The setting of the novel was well done though. I enjoyed the mythology but I felt like there were so many missed opportunities to add in a scare or creep out the reader/Berkley.

This could easily be read as a standalone, and I’m on the fence recommending it. You get to revisit some familiar characters, and loved the note it ended on, but it’s not as good as its predecessors. Maybe I’ll just leave this for Vega fans.

Overall feeling: Underwhelming

The Merciless IV Last Rites (#4 The Merciless) Book Review Pic 03 by Casey Carlisle

The Merciless IV Last Rites (#4 The Merciless) Book Review Pic 04 by Casey Carlisle

Critique Casey 2020 by Casey Carlisle

© Casey Carlisle 2020. Unauthorized use and/or duplication of this material without express and written permission from this blog’s author and/or owner is strictly prohibited. Excerpts and links may be used, provided that full and clear credit is given to Casey Carlisle with appropriate and specific direction to the original content.

Book Review – ‘Life Expectancy’ by Dean Koontz

Fun and weird characters, murder, humour and a twist I didn’t see coming.

Life Expectancy Book Review Pic 01 by Casey CarlisleGenre: Thriller, Mystery

No. of pages: 401

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Jimmy Tock comes into the world on the very night his grandfather leaves it. As a violent storm rages outside the hospital, Rudy Tock spends long hours walking the corridors between the expectant fathers’ waiting room and his dying father’s bedside. It’s a strange vigil made all the stranger when, at the very height of the storm’s fury, Josef Tock suddenly sits up in bed and speaks coherently for the first and last time since his stroke.

What he says before he dies is that there will be five dark days in the life of his grandson—five dates whose terrible events Jimmy will have to prepare himself to face. The first is to occur in his twentieth year; the second in his twenty-third year; the third in his twenty-eighth; the fourth in his twenty-ninth; the fifth in his thirtieth.

Rudy is all too ready to discount his father’s last words as a dying man’s delusional rambling. But then he discovers that Josef also predicted the time of his grandson’s birth to the minute, as well as his exact height and weight, and the fact that Jimmy would be born with syndactyly—the unexplained anomal of fused digits—on his left foot. Suddenly the old man’s predictions take on a chilling significance.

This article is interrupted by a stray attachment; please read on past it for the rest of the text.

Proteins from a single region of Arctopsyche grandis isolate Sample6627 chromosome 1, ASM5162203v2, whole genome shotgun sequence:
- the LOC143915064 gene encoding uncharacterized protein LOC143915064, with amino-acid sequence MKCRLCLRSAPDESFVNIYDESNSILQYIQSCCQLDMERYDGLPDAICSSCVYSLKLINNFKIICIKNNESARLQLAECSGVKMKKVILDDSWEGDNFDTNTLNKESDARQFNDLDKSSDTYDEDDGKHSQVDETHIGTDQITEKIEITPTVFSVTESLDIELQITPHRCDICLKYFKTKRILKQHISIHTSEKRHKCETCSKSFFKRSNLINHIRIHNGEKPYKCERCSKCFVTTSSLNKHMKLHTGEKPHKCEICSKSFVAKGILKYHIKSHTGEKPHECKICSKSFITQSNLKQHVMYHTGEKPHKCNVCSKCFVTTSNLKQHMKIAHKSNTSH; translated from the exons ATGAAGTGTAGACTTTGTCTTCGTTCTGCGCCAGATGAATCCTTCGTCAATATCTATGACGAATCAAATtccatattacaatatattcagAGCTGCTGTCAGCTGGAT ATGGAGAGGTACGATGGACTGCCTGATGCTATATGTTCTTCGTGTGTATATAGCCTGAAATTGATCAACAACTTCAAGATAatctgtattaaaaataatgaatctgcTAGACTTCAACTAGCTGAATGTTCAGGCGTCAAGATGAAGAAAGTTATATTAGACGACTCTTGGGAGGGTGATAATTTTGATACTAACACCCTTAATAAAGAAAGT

Page border 2020 by Casey Carlisle

It has been a while since I’ve indulged in a Dean Koontz creation, and ‘Life Expectancy’ reminded me of all the things I love about his writing. Witty banter, fun and weird characters, a good chase, serendipity, and some obtuse cyclical element that you never expect.

Life Expectancy’ is a deliciously weird tale intertwined with prophecy, mad men, fate, and family. We get different sections of the novel centred around the dates Jimmy Tock’s grandfather foretold as days of great importance and sorrow.

Jimmy Tock, born in an electric storm at the same moment as the child of a weird man, who then goes on a killing spree through the country hospital kicks this story off with a bloody mess and dragged me into the narrative with ease. The different parts jump to the dates that Grandad Tock magic-eight-balled for Jimmy to look out for and keep the pace of this novel cranked up to maximum. Even when Jimmy meets love interest Lorrie, we get instant great chemistry, and I became besotted with the pair from the get-go. True to Koontz’s writing style, there is a brilliant mix of comedy (humour) and horror (needless death and destruction) that was cinematic in form.

Life Expectancy Book Review Pic 02 by Casey Carlisle

We don’t just get one bad guy either… antagonists that are sociopathically driven to enforce their justified point of view, all interwoven together in a crazy plot really threw me for a six. It was such a delicious delight to have these little unexpected twists.

The quaint backdrop of Snow Village – somehow reminding me of the set from ‘The Ghost Whisperer’ television show. A small town with a square, around which all the important buildings orientate. It just goes to show the descriptive abilities of Koontz’s writing style.

Because I’m such a fan of Dean Koontz and read countless of his tomes, I can say with confidence I predicted the ending pretty early one – however, there were a few surprising serendipities to that ending. And they were doozies. A one-two punch that had me making googly eyes at the page.

This hits the sweet spot of all the things I enjoy about Dean Koontz’s writing and happily recommend ‘Life Expectancy’ for your TBR.

Overall feeling: This!

Life Expectancy Book Review Pic 03 by Casey Carlisle

Life Expectancy Book Review Pic 04 by Casey Carlisle

Critique Casey 2020 by Casey Carlisle

© Casey Carlisle 2020. Unauthorized use and/or duplication of this material without express and written permission from this blog’s author and/or owner is strictly prohibited. Excerpts and links may be used, provided that full and clear credit is given to Casey Carlisle with appropriate and specific direction to the original content.